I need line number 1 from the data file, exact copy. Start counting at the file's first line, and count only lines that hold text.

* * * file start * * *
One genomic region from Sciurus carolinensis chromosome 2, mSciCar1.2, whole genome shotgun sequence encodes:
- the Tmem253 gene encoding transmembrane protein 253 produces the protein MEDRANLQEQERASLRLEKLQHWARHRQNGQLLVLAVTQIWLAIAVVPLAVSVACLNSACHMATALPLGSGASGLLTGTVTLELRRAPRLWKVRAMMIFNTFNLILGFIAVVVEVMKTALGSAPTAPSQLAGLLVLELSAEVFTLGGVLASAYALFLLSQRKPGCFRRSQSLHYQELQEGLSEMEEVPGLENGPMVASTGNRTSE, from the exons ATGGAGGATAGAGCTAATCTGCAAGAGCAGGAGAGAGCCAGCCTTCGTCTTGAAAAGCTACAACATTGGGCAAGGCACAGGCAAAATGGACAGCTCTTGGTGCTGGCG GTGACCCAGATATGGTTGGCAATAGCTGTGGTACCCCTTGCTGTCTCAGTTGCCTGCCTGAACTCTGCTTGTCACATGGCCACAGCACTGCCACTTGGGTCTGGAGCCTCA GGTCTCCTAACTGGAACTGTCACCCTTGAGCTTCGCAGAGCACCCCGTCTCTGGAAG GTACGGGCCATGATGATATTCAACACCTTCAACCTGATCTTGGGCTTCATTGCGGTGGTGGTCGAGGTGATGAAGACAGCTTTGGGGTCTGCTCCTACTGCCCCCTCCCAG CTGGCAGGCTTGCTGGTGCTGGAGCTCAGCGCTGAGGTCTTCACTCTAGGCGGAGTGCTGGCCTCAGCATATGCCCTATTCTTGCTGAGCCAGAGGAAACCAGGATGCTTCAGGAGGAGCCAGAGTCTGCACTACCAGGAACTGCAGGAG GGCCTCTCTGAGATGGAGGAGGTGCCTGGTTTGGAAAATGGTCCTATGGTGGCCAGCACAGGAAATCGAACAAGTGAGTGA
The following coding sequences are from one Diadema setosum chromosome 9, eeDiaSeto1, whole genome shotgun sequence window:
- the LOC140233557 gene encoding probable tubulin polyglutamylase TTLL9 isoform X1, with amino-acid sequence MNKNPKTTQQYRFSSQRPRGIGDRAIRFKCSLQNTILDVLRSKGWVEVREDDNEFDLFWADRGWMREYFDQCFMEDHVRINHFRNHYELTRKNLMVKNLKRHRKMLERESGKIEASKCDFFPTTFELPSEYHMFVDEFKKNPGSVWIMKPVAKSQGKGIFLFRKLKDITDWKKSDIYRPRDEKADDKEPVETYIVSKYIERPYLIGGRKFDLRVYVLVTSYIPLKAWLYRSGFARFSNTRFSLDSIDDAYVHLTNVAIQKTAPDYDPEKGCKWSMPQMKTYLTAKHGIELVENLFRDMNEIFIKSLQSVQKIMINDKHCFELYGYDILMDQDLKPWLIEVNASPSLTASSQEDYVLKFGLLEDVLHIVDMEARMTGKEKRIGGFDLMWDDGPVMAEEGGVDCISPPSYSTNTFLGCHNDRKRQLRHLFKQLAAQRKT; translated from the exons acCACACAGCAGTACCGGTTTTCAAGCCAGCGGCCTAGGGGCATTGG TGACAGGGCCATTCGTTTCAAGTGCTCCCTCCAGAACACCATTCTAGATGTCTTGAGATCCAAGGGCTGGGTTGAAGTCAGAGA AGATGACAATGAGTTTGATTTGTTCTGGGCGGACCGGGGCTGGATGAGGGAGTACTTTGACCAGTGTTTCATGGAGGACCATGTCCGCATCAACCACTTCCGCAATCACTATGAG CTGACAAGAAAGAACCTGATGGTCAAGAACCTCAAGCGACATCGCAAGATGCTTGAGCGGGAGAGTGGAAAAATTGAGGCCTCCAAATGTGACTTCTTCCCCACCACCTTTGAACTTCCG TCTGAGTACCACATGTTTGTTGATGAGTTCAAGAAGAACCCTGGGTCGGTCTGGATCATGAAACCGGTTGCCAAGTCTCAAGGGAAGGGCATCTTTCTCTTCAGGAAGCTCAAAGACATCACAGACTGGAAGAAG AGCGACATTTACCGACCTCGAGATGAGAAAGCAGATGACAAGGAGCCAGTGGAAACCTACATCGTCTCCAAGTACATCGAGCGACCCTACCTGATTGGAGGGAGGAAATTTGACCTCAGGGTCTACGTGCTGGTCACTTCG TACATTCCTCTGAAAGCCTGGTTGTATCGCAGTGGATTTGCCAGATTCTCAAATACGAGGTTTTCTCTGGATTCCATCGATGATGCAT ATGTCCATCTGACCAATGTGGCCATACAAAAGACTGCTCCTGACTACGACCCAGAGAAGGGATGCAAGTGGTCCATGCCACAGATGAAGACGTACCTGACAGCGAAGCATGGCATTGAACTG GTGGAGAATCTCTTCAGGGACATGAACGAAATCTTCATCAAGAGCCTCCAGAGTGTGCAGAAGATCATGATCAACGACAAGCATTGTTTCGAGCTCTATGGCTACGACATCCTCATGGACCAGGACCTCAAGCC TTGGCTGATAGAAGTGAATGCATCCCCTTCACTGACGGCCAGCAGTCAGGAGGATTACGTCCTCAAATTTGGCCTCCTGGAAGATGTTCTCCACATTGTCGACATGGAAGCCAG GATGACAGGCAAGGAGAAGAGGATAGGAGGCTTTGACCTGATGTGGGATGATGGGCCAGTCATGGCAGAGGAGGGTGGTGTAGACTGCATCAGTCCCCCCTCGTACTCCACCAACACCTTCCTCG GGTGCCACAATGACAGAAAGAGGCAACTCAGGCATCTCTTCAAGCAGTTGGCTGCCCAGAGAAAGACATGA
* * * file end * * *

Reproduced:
One genomic region from Sciurus carolinensis chromosome 2, mSciCar1.2, whole genome shotgun sequence encodes: